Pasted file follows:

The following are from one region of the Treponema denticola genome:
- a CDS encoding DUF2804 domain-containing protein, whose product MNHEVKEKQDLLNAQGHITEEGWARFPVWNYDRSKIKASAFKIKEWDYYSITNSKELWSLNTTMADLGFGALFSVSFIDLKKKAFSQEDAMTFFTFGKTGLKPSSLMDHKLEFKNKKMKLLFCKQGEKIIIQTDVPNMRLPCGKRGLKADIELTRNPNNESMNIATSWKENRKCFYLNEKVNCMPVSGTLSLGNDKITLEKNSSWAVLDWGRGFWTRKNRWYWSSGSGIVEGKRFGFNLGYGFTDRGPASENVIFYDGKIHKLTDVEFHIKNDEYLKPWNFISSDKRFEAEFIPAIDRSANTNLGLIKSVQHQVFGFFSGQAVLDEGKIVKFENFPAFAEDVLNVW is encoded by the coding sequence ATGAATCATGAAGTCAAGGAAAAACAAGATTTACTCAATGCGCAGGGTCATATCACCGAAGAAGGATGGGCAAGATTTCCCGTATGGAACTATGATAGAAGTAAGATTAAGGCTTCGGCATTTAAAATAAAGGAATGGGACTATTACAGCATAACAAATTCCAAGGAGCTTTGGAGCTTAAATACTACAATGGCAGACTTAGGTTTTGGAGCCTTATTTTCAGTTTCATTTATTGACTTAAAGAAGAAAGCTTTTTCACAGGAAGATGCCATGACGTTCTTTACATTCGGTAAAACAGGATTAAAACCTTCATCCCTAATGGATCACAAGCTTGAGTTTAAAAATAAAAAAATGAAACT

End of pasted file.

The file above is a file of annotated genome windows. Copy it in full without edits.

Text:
The following are from one region of the Treponema denticola genome:
- a CDS encoding DUF2804 domain-containing protein, whose product MNHEVKEKQDLLNAQGHITEEGWARFPVWNYDRSKIKASAFKIKEWDYYSITNSKELWSLNTTMADLGFGALFSVSFIDLKKKAFSQEDAMTFFTFGKTGLKPSSLMDHKLEFKNKKMKLLFCKQGEKIIIQTDVPNMRLPCGKRGLKADIELTRNPNNESMNIATSWKENRKCFYLNEKVNCMPVSGTLSLGNDKITLEKNSSWAVLDWGRGFWTRKNRWYWSSGSGIVEGKRFGFNLGYGFTDRGPASENVIFYDGKIHKLTDVEFHIKNDEYLKPWNFISSDKRFEAEFIPAIDRSANTNLGLIKSVQHQVFGFFSGQAVLDEGKIVKFENFPAFAEDVLNVW is encoded by the coding sequence ATGAATCATGAAGTCAAGGAAAAACAAGATTTACTCAATGCGCAGGGTCATATCACCGAAGAAGGATGGGCAAGATTTCCCGTATGGAACTATGATAGAAGTAAGATTAAGGCTTCGGCATTTAAAATAAAGGAATGGGACTATTACAGCATAACAAATTCCAAGGAGCTTTGGAGCTTAAATACTACAATGGCAGACTTAGGTTTTGGAGCCTTATTTTCAGTTTCATTTATTGACTTAAAGAAGAAAGCTTTTTCACAGGAAGATGCCATGACGTTCTTTACATTCGGTAAAACAGGATTAAAACCTTCATCCCTAATGGATCACAAGCTTGAGTTTAAAAATAAAAAAATGAAACT